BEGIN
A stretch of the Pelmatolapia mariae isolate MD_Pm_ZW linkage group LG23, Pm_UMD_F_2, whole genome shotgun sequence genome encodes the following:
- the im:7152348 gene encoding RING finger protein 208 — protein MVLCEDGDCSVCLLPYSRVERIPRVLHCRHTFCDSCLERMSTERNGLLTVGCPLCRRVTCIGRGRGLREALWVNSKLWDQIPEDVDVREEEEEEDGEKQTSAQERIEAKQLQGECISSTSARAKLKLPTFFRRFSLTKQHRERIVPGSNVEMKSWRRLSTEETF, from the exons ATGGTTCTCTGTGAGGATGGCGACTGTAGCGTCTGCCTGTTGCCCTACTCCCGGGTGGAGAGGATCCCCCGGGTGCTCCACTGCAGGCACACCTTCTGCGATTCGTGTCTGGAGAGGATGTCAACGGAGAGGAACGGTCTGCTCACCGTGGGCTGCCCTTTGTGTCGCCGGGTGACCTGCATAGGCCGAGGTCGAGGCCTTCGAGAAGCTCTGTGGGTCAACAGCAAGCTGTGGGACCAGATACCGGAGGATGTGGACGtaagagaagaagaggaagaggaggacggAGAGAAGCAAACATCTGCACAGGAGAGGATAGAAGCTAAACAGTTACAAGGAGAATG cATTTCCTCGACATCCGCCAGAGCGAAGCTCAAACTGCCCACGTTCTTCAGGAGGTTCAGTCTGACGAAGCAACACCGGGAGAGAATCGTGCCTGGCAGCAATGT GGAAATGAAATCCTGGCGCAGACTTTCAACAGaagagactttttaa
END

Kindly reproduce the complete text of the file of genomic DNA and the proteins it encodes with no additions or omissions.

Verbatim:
A stretch of the Pelmatolapia mariae isolate MD_Pm_ZW linkage group LG23, Pm_UMD_F_2, whole genome shotgun sequence genome encodes the following:
- the im:7152348 gene encoding RING finger protein 208 — protein MVLCEDGDCSVCLLPYSRVERIPRVLHCRHTFCDSCLERMSTERNGLLTVGCPLCRRVTCIGRGRGLREALWVNSKLWDQIPEDVDVREEEEEEDGEKQTSAQERIEAKQLQGECISSTSARAKLKLPTFFRRFSLTKQHRERIVPGSNVEMKSWRRLSTEETF, from the exons ATGGTTCTCTGTGAGGATGGCGACTGTAGCGTCTGCCTGTTGCCCTACTCCCGGGTGGAGAGGATCCCCCGGGTGCTCCACTGCAGGCACACCTTCTGCGATTCGTGTCTGGAGAGGATGTCAACGGAGAGGAACGGTCTGCTCACCGTGGGCTGCCCTTTGTGTCGCCGGGTGACCTGCATAGGCCGAGGTCGAGGCCTTCGAGAAGCTCTGTGGGTCAACAGCAAGCTGTGGGACCAGATACCGGAGGATGTGGACGtaagagaagaagaggaagaggaggacggAGAGAAGCAAACATCTGCACAGGAGAGGATAGAAGCTAAACAGTTACAAGGAGAATG cATTTCCTCGACATCCGCCAGAGCGAAGCTCAAACTGCCCACGTTCTTCAGGAGGTTCAGTCTGACGAAGCAACACCGGGAGAGAATCGTGCCTGGCAGCAATGT GGAAATGAAATCCTGGCGCAGACTTTCAACAGaagagactttttaa